You already know from your pastoral experience that more and more Catholics are marrying spouses who are not Catholic. In 2001 The American Religious Identification Survey reported that 23 percent of Catholics were married to a spouse with a different religious identification. Emily Lemmons writes in an article published in the “For Your Marriage” website that in regions of the United States where Catholics are fewer, as many as 40 percent of married Catholics may be married to a Christian who is not Catholic (an ecumenical marriage) or to a person of another faith tradition such as Judaism or Islam (an interfaith marriage).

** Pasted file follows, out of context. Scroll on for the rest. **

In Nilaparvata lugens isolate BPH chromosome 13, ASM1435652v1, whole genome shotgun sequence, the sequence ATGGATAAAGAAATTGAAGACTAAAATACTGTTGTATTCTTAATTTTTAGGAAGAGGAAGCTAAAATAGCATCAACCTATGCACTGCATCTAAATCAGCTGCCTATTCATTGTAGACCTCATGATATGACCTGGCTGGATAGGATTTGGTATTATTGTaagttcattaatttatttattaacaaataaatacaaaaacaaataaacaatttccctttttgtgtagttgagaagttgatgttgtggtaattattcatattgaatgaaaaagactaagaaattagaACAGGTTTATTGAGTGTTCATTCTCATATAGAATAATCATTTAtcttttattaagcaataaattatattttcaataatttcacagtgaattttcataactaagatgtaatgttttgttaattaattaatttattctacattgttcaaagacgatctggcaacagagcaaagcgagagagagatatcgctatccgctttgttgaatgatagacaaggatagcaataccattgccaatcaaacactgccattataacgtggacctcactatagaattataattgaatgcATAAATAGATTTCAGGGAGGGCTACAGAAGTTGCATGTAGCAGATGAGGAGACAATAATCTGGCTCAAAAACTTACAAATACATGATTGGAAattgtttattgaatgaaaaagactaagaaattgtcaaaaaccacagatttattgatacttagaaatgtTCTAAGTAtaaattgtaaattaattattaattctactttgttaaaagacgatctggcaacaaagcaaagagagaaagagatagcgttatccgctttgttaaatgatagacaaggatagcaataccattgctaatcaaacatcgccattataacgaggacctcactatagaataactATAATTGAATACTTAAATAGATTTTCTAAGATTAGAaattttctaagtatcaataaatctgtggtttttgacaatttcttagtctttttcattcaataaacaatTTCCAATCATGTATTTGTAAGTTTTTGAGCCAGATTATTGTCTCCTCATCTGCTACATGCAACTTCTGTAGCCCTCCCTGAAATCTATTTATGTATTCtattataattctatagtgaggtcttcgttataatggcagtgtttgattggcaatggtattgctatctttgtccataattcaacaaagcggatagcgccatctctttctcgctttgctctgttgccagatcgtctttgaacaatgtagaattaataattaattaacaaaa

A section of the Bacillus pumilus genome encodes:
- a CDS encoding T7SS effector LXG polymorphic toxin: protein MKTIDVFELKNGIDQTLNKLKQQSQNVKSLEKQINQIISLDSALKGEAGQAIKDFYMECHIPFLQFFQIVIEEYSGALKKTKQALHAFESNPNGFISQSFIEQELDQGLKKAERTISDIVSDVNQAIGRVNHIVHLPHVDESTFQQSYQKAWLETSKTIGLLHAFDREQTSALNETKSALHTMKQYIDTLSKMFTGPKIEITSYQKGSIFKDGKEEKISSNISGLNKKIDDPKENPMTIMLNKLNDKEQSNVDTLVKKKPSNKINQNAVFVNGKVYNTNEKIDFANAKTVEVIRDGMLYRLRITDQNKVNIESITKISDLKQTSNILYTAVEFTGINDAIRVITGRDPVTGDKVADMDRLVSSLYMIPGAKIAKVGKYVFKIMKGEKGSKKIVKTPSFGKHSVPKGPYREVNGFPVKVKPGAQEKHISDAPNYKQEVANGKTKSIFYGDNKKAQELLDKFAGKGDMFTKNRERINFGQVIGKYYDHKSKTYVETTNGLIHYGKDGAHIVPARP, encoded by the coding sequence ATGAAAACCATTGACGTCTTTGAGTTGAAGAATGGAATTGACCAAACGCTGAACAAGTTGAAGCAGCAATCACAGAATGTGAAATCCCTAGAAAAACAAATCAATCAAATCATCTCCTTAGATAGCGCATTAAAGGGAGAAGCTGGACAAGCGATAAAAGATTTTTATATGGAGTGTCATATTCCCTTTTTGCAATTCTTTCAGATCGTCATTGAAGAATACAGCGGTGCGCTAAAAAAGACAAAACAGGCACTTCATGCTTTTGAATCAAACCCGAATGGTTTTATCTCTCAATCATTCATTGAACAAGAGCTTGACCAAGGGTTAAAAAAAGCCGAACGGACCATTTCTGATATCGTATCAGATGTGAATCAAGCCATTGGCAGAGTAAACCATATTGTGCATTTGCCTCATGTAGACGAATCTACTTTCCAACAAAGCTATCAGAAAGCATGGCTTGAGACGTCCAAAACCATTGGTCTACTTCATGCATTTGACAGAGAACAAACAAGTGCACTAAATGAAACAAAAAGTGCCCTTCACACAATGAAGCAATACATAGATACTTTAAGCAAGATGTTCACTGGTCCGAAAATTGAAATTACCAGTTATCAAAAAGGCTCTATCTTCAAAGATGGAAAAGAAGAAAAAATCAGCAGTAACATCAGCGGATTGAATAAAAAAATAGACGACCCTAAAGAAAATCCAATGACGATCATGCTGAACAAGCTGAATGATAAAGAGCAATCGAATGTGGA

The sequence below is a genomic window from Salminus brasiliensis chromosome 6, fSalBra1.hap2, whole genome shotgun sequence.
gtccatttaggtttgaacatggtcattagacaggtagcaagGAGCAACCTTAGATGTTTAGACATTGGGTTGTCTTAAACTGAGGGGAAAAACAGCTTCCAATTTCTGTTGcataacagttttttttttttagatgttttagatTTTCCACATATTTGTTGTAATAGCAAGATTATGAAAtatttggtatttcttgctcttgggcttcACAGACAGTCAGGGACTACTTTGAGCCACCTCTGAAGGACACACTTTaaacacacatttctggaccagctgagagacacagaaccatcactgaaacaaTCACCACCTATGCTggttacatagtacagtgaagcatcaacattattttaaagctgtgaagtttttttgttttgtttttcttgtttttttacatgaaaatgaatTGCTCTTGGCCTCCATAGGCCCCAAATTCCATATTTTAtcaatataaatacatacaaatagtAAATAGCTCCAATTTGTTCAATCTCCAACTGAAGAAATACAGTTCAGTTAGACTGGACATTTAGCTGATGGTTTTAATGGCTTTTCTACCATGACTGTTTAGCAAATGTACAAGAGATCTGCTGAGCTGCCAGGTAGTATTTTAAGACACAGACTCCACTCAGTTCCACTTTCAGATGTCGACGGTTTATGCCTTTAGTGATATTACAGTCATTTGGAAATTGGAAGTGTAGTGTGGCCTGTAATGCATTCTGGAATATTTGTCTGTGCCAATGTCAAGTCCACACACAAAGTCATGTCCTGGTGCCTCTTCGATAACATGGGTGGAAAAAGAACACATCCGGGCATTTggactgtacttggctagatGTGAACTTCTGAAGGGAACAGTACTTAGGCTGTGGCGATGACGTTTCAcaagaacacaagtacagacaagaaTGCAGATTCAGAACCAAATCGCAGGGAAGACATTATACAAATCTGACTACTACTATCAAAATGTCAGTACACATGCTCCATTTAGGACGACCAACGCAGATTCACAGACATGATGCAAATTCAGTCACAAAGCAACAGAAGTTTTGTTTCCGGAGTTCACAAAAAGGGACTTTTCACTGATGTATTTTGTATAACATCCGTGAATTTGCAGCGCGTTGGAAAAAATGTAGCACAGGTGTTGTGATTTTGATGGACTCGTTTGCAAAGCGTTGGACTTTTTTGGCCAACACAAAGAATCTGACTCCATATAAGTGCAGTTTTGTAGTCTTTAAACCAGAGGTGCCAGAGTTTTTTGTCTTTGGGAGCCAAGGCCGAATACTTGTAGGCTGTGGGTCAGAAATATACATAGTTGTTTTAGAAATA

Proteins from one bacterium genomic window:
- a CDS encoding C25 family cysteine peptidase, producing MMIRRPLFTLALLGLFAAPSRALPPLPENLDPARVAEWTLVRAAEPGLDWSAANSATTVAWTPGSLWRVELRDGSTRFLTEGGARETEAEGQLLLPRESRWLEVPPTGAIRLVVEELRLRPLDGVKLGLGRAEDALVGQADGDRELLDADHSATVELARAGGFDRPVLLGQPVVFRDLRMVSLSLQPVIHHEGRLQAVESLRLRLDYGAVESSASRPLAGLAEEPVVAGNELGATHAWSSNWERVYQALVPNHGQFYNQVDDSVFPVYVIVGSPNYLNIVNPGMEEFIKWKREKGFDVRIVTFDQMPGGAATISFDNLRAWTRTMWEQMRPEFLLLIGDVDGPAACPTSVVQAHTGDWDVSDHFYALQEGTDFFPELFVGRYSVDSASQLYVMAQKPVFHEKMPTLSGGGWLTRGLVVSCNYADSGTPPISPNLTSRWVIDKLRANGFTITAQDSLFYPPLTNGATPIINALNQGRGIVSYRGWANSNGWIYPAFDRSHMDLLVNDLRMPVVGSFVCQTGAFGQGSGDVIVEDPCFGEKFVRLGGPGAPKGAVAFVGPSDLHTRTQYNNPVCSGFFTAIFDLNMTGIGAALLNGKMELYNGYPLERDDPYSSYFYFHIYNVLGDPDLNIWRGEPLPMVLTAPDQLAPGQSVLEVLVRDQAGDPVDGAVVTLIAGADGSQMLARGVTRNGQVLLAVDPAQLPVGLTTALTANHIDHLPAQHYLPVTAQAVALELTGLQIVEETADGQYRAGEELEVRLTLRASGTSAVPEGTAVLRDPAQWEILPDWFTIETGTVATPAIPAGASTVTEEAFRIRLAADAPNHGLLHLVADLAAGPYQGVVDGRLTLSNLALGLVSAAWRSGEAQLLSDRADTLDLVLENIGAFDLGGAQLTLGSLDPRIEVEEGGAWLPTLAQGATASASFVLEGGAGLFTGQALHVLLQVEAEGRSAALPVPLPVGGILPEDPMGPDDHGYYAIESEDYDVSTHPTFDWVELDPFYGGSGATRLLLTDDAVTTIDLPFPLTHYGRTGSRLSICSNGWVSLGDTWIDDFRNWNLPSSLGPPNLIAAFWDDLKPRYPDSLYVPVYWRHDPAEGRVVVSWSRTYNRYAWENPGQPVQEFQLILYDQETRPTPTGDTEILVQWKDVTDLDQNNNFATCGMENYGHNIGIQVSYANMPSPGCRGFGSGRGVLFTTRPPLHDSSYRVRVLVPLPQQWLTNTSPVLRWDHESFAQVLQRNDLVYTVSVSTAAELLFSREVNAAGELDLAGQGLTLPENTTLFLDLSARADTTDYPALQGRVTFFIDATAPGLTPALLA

Various authors writing on this subject point out that the rise in mixed marriages is a sign of increased tolerance in American society and it may also be evidence of the declining role of faith and religious identity in the life of many young people.
New York Times columnist David Brooks has dubbed the years between college and marriage as the “odyssey years.” As marriage is postponed a person’s attachment to his or her religious community and faith tradition grows weaker. Often differences in faith or religion become insignificant when two people are in love. This difference cannot be overlooked in marriage preparation because differences in religious belief and practice can increase the challenges a couple will face in marriage as they work to blend two lives.
Evelyn Lehrer, a professor at the University of Illinois at Chicago found that when a Catholic marries a member of an evangelical denomination they have a one in three chance of divorce. When a Christian and a Jew marry she found they have more than a 40 percent chance of divorcing within five years.